Interview with James Bohanek
I met with James in his dressing room in between shows on January 9th. He is so enthusiastic about his work and his face just lit up when he told me about his band and a former show he had done. Read closely because James informed me of two upcoming events for the month of February.
NR: Let's talk about your back- ground. Where did you grow up?
JB: I grew up in Staten Island. I'm a local boy, which has been nice because my parents have brought a lot of people to see the show. It's been great. There was one day my dad brought 32 people and another day my mom brought 25. And that's been really nice.
So, I went to high school at Stuyvesant here in Manhattan and I went to Yale. And after I graduated from Yale I moved back to the city. So I've pretty much lived in the city the whole time.
NR: When did you decide to become a performer?
JB: I was always a musician. When I was a kid I played the piano - I started when I was 7. And when I was a kid in grade school I sang in Christmas shows, but I was really more of an instrumentalist. And then I got into theater doing musical directing. In my early teen years I musical directed a drama camp in Staten Island. I came about that because I was musical directing our school shows because I was the main pianist, and so I just kind of fell into it that way. And then at some point I realized "You know, I can sing. I can kind of do that stuff up there." And so I guess junior high school's when I first started auditioning for school shows. And I did a lot of plays and musicals through high school and college and I sang a lot. I was in a capella singers through college. But I still didn't know if I wanted to do this professionally.
Friends of mine from high school, you know, my girlfriend at the time - she still says she's really excited that I've chosen this path but it's probably surprising. I was a history major in college, but this is a thing I've always loved. It's something that I love to do. Like most people in college, your extra-curricular activities are as important as your curricular activities, and my extra-curriculars in high school were baseball and theater. In college it was really theater and these a capella singing groups. So I performed all the time. I traveled around the world with these singing groups, and got to do a lot of theater. And when I graduated I still wasn't sure if I wanted to do it. So I got an apartment in New York with some friends and had to start paying rent, so I said, "Let me get a job first." And you know, I'm a media freak. I love newspapers, TV, film, so I thought "let me take a job somehow in that." And I took a job in advertising for about 4 months. It was fine, but it didn't really excite me. And I was taking an acting class at the time and I was studying voice and I thought, "I think I'll give this a go." And so I started auditioning 7 months after I graduated. And I've pretty much been pursuing it since then. There have been some bumps in the road...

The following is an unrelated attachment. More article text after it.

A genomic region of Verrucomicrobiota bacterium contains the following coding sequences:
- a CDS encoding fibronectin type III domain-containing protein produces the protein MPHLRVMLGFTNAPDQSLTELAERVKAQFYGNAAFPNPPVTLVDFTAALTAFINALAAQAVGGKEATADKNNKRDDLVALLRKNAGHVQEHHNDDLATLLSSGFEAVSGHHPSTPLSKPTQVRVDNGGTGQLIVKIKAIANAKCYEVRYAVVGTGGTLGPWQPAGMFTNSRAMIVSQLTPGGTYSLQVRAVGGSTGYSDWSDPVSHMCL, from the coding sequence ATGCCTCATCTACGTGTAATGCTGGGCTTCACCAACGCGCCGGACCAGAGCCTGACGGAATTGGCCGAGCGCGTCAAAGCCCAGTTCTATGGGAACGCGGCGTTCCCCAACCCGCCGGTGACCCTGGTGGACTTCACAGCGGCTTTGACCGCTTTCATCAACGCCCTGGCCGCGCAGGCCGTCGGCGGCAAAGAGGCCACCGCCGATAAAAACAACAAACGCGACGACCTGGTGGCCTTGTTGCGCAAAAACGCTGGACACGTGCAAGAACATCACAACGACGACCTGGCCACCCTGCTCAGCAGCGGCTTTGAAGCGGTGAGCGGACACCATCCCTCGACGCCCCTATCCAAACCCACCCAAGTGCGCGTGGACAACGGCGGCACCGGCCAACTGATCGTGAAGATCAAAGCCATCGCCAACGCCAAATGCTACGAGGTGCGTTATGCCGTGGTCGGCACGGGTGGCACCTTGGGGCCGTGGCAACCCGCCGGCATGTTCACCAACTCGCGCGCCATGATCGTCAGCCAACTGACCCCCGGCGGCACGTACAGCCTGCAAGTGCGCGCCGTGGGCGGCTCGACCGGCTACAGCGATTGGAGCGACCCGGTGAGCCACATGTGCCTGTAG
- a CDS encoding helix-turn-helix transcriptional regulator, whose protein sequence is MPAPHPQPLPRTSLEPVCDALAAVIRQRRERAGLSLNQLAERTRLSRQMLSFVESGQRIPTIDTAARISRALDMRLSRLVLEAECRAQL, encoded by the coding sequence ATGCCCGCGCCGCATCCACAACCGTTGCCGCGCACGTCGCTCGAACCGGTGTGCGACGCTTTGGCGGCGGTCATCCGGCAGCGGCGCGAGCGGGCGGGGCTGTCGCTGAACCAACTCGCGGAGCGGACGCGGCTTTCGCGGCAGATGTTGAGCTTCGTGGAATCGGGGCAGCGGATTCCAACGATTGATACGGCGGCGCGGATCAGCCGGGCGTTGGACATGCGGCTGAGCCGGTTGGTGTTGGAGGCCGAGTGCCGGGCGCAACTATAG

NR: It doesn't look like it took you too long. You're not THAT old....
JB: (laughing) No, but what you have to come to terms with - I knew I love to act and I knew I love to sing, but the career isn't just about the acting and singing. It's about getting work, and all this other stuff. You have to like the freelance lifestyle where you don't know what job is next and you have to be OK with living well below the poverty line at times. And I learned how to be good with money when I had none. So, you have to learn how to like all that stuff because you can love to do it but you don't get opportunities to do it. Somebody once said to me that you audition for a living, and then when you get the job it's gravy. And there's a certain amount of truth to that. But the jobs themselves are much easier than "getting the work."
NR: Well, I was about to ask you if you had advice for someone who wants to become an actor.
JB: I never did the "waiting tables thing." I would temp, because I would rather be in an office than waiting tables. So, when I was first starting out I had to temp a lot and I would go off and stop for awhile. Temping was good for me because I never got emotionally involved. I just kind of earned my paycheck. But it really started draining me for awhile. It's really perseverance. One great thing I always find is when you're in class it keeps you going. So, I've studied with the same teacher for four years in New York and sometimes when I'm doing a show I can also study, but right now I just don't have any time. But in between shows you're still working and you still feel like you're moving forward. And you don't just wait around for your next job. But you have to....work begets work. And sometimes you take pieces that aren't so great, or go out of town... Different actors have different philosophies. Some people are very choosy and they won't go out of town. I have a totally different philosophy. I've had to go out of town at times and you know, you have to uproot. Luckily I've never been out of town for that long. I've never been gone for more than 4 months at a time. But you can be gone for 4 months, come back for 2 months, be gone for another month.
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